Ongoing digitalization in process engineering leads to completely new requirements for chemical and biochemical processes, but offers huge potential for more flexible and sustainable production as well. In a globalized market the change in raw materials and an increasing supply of renewable energies require processes which can react to changing conditions within a very short time. Personalized products and shorter cycle times of new variants require flexible processes for small quantities, which can be built up and stopped quickly and inexpensively. Strict requirements from legislators and regulatory authorities make a deep understanding of processes according to a "Quality by Design" indispensible.
These enormous demands on modern production processes require a radical rethinking in the design and operation of reactors for biotechnology, pharmacy and chemistry. In the future, flexibility of processes is more important than "economy of scale". Reactors of the future have to be "smart", i.e. quickly and flexibly adaptable to changing raw material qualities, energy sources and individual demands. In addition, "smart" reactors will be able to independently identify problems in the process (e.g. increasing pressure losses due to blockages, hot spots due to dead volumes, incomplete reactions due to short-circuit flows, poor heat transfer through scaling and fouling) and react autonomously, e.g. through changed throughputs, adapted heat supply or removal, as well as geometrical changes of internal structures.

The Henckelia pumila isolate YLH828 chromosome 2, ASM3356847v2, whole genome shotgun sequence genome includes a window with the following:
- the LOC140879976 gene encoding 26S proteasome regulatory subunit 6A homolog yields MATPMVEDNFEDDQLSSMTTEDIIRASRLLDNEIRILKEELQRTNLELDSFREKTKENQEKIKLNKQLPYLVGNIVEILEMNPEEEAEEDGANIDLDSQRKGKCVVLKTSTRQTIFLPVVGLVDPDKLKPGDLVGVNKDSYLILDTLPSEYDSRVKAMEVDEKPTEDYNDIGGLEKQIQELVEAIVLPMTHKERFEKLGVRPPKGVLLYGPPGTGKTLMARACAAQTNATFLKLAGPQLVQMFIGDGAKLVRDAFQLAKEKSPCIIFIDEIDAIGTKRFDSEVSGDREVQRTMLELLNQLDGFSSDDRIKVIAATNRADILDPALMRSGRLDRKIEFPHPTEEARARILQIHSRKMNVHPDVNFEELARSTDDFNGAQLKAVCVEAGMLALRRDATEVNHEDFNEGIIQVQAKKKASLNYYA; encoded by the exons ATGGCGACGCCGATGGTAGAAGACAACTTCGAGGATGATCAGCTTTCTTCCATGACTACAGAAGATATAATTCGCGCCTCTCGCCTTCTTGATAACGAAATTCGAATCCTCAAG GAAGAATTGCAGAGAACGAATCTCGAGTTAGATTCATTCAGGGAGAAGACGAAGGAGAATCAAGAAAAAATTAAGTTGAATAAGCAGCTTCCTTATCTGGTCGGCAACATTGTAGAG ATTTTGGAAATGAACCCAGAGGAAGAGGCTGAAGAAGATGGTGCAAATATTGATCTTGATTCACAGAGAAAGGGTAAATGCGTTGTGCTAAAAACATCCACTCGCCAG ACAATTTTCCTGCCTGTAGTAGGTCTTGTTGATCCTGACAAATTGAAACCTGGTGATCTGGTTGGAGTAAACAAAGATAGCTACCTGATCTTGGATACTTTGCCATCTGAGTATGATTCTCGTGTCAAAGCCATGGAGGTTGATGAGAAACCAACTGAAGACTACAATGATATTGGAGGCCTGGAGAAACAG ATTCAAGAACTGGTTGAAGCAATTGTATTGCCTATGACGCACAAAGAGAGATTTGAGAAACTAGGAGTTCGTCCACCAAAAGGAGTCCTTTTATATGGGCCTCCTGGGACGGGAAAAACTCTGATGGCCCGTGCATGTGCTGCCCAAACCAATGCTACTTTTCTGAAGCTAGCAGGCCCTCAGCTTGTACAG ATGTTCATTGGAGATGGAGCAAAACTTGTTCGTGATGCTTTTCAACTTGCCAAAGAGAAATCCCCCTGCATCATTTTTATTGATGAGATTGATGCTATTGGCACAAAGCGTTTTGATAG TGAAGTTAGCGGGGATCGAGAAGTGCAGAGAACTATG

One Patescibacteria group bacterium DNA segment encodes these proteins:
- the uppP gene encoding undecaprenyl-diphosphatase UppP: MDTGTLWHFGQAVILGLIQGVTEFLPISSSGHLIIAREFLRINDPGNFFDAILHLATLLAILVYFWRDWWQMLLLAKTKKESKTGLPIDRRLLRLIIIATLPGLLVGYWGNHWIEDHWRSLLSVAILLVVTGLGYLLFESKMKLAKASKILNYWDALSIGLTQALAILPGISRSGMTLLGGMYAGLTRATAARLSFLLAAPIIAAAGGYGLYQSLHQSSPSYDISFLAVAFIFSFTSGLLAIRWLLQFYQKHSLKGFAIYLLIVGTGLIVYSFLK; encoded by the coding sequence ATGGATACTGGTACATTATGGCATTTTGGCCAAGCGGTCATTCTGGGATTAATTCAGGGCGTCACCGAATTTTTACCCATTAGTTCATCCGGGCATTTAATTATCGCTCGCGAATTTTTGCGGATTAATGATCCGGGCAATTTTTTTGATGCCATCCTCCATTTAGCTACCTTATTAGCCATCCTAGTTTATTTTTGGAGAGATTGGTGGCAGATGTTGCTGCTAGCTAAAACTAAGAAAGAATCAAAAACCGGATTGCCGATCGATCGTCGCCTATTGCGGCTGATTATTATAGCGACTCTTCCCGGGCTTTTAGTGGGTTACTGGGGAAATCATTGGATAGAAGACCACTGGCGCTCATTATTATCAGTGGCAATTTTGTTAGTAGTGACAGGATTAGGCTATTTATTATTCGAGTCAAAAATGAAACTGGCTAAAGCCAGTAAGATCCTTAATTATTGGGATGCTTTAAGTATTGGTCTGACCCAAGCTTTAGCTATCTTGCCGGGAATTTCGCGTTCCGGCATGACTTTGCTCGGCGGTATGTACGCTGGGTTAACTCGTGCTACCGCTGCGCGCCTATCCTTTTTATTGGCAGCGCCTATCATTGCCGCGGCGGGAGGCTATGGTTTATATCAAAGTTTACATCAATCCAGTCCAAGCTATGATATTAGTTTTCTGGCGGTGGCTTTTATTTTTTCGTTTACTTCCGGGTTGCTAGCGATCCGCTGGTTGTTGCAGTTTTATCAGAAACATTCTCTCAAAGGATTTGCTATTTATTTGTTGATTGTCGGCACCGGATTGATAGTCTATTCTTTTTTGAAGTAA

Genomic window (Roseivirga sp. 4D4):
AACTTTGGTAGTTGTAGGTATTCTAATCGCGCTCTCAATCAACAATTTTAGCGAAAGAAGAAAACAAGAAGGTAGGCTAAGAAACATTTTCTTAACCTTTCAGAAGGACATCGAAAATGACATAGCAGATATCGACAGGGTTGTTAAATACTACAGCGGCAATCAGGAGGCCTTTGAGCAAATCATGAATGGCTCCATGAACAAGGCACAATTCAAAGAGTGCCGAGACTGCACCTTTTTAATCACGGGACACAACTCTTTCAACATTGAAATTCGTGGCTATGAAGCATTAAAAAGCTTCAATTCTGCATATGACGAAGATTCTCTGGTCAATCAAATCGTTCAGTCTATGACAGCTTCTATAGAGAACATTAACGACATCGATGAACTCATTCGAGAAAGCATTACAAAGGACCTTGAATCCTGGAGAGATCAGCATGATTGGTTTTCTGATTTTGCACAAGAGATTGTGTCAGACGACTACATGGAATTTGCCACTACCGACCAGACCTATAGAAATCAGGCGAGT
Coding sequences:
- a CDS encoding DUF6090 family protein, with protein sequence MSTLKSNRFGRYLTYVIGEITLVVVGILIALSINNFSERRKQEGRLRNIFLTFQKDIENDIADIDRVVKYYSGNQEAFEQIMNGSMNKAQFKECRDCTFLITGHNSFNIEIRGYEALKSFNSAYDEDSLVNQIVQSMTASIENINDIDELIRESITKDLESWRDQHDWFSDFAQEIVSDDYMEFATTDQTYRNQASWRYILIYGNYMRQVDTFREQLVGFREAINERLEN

However, in order to be able to intervene directly and specifically in case of a suboptimal process behavior, a deep understanding of the process is essential which can be acquired by using predictive models and simulations, and ideally leads to a simultaneously running, virtual process (a digital twin). Fast and non-invasive measurement techniques with high resolution, data-driven validated cross-scale models and simulation methods, intelligent control mechanisms, and new, intelligently structured reactors are required.